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Estate of Gilbert v. Hackett

Supreme Court, Suffolk County

October 29, 2018

Estate of Shannan Gilbert BY SHEREE GILBERT and FRANCES NICTORA, CO-ADMINISTRATRICES and ESTATE OF MARI GILBERT BY SHEREE GILBERT, ADMINISTRATRIX, Plaintiffs,
v.
Charles Peter Hackett, D.O., a/k/a C. PETER HACKETT, D.O., Defendants.

          PLAINTIFF'S ATTORNEY: RAY, MITEV & ASSOCIATES

          DEFENDANT'S ATTORNEY: O'ROURKE & HANSEN, PLLC

          NON-PARTY ATTORNEY DENNIS M. BROWN, ESQ.

          HON. SANFORD NEIL BERLAND, A.J.S.C.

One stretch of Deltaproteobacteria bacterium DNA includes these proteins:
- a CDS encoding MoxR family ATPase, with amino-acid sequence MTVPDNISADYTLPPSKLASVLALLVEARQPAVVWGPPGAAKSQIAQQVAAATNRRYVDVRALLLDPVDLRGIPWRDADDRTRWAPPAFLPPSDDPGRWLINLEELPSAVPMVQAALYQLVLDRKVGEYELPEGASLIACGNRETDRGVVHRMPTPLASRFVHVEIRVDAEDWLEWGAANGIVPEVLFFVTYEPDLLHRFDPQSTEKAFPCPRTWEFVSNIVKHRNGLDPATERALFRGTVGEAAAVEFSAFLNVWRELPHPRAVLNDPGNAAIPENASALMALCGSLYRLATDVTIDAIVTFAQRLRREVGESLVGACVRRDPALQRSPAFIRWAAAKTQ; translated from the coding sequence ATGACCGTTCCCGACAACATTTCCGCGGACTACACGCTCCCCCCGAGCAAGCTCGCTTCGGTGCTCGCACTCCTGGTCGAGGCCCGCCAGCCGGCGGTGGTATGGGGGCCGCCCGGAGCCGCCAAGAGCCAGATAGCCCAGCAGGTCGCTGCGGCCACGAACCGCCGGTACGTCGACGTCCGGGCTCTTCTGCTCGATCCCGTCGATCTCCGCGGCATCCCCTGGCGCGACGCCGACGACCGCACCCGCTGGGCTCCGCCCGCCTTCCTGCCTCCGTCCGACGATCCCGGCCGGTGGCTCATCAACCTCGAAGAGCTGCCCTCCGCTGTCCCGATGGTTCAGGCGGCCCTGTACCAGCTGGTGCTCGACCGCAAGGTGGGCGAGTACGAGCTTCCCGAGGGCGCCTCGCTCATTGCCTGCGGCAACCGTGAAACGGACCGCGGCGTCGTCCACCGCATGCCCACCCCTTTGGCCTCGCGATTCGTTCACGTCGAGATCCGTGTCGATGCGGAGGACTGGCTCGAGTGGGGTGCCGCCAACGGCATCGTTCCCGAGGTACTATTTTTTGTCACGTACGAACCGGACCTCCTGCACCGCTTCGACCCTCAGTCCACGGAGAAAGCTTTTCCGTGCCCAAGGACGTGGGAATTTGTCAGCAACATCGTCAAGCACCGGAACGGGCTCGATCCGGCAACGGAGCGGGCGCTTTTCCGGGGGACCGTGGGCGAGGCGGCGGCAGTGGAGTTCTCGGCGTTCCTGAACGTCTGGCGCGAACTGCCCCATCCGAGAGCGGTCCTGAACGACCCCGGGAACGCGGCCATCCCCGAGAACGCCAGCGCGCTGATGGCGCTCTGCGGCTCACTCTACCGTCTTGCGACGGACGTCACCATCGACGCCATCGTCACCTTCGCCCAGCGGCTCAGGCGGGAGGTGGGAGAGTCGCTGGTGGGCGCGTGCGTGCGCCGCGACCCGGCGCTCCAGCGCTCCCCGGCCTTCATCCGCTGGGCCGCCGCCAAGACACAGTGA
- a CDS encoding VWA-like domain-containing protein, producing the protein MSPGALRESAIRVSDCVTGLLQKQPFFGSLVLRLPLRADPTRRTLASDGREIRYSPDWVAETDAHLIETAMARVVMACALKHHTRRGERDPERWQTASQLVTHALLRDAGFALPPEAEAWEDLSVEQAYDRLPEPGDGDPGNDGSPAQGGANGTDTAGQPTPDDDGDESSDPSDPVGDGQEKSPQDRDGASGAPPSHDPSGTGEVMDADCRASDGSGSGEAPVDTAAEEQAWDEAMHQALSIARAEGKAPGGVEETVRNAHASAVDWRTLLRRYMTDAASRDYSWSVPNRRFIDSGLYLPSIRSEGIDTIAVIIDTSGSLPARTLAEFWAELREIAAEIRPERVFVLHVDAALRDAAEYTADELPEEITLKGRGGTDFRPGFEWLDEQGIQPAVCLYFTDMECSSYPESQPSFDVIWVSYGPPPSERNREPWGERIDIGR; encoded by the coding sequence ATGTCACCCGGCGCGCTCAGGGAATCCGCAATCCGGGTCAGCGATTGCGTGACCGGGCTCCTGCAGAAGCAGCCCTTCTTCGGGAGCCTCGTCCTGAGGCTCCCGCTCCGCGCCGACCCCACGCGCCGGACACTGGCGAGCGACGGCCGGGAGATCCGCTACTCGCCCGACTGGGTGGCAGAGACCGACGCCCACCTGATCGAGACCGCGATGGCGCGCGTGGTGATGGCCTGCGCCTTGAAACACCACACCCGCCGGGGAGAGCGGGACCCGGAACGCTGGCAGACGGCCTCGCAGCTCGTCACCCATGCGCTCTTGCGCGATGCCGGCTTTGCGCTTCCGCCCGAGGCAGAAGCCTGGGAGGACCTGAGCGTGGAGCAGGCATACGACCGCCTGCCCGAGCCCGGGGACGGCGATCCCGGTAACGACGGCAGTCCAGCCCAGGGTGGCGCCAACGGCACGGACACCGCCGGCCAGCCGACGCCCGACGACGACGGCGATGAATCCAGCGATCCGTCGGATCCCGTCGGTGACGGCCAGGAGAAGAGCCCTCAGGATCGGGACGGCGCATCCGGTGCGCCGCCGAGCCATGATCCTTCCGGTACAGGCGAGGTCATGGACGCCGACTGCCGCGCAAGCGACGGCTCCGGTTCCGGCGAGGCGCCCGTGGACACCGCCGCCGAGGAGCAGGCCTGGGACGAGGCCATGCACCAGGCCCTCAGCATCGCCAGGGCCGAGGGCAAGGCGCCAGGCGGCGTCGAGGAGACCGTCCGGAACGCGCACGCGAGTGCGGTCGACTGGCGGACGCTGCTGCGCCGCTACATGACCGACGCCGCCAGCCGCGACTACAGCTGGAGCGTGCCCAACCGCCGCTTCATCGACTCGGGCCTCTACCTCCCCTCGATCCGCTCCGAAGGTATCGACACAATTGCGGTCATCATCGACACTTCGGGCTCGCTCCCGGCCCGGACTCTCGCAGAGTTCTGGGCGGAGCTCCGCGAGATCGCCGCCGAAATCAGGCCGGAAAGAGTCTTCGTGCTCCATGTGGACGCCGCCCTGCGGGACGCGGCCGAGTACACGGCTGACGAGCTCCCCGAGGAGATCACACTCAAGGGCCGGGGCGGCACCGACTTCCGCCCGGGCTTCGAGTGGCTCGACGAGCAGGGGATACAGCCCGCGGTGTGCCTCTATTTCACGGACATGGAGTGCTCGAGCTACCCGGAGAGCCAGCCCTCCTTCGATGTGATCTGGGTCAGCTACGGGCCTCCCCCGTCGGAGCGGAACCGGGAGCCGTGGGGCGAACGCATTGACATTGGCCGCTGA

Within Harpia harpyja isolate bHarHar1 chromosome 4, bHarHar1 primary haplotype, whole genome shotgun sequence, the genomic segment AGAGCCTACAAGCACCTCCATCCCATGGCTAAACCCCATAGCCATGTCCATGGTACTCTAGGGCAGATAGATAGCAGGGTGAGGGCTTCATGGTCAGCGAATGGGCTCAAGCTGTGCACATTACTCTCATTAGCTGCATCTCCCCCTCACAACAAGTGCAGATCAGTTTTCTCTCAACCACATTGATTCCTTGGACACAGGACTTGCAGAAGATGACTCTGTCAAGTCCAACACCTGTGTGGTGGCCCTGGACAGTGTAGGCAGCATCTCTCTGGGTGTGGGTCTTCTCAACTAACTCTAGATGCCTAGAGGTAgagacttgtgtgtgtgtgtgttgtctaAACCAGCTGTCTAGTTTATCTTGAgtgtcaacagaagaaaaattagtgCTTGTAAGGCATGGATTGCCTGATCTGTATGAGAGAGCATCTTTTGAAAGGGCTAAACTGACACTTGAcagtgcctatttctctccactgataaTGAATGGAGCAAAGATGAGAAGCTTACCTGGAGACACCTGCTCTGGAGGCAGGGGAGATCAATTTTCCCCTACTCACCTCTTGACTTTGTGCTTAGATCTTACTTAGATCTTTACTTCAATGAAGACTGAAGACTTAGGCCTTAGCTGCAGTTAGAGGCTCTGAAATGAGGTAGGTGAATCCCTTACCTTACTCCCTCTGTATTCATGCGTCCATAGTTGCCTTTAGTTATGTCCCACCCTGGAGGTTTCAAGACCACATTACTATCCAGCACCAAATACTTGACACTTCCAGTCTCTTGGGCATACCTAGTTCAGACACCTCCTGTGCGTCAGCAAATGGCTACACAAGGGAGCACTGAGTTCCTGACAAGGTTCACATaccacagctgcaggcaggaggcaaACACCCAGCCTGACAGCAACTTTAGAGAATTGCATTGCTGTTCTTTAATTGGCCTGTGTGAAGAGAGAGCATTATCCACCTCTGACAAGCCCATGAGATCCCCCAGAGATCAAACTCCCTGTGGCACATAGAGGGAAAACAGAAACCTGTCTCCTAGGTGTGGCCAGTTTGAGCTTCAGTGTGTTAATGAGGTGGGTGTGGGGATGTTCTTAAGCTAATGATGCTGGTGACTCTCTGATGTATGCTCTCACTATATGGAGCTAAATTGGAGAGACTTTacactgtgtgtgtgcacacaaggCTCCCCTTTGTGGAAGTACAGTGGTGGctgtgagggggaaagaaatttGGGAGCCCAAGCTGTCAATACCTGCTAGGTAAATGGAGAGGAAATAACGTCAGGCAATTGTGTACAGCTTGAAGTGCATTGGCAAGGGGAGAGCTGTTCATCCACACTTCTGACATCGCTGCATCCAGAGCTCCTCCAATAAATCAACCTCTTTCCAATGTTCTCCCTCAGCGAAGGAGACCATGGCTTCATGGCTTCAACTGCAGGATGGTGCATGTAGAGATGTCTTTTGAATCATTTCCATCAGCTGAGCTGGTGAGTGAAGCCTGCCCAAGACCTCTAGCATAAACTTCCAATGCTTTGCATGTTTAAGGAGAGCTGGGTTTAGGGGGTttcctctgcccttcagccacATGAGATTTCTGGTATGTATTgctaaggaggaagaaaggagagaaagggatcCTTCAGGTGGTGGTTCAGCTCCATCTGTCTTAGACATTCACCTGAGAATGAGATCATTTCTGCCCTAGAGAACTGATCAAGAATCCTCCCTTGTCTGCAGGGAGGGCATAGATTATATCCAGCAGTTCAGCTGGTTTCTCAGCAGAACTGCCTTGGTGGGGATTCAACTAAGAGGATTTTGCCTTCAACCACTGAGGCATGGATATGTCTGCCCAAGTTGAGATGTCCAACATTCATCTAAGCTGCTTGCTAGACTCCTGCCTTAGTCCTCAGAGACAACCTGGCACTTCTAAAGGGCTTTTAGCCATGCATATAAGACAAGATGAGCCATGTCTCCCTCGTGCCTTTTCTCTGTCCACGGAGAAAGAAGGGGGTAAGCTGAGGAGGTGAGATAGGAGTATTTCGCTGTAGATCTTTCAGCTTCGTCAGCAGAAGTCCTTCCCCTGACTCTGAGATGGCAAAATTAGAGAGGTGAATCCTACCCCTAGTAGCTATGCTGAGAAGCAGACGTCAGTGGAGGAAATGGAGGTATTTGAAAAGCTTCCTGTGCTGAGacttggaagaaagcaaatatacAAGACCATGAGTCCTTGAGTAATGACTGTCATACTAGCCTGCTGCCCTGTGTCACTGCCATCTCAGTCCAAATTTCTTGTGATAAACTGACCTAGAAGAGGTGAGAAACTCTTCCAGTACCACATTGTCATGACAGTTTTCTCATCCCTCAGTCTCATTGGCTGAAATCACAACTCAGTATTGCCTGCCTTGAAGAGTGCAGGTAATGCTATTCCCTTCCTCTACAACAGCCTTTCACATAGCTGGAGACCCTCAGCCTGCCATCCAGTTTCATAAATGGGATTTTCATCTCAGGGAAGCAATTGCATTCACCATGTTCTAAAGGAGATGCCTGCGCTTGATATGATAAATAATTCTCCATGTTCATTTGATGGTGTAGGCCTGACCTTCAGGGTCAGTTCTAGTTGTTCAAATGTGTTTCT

Upon the reading and filing of the following papers in this matter: (1) Notice of Motion by non-party Suffolk County Police Department, dated, and supporting papers; (2) Order to Show Cause (Martin, J.), on behalf of plaintiffs, dated and entered February 26, 2016, and supporting papers; (3) Notice of Motion by non-party Suffolk County Police Department, dated February 29, 2016, and supporting papers; (4) Affirmation in opposition to Order to Show Cause, dated March 1, 2016, on behalf of non-party Suffolk County Police Department; (5) Notice of Cross-Motion by plaintiffs, dated March 21, 2016, and supporting papers; (5) Affirmation in Opposition to Cross-Motion and in Further Support of Motion, dated March 25, 2016, on behalf of non-party Suffolk County Police Department; (6) Answering Affidavits made by plaintiffs, dated August 30, 2016; (7) Supplemental Affidavit in Opposition on behalf of non-party Suffolk County Police Department, sworn to March 14, 2018; (8) Supplemental Affirmation in Support of motion, dated March 26, 2018, on behalf of non-party Suffolk County Police Department; and (9) Supplemental Affirmation in support of cross-motion and order to show cause and in opposition to motion, dated March 29, 2018, on behalf of plaintiffs; and oral argument having been heard on March 6 and 19, 2018; it is, ORDERED that the motions to quash on behalf of non-party Suffolk County Police Department (Mots. Seq. #004 and #006) are hereby denied; and it is further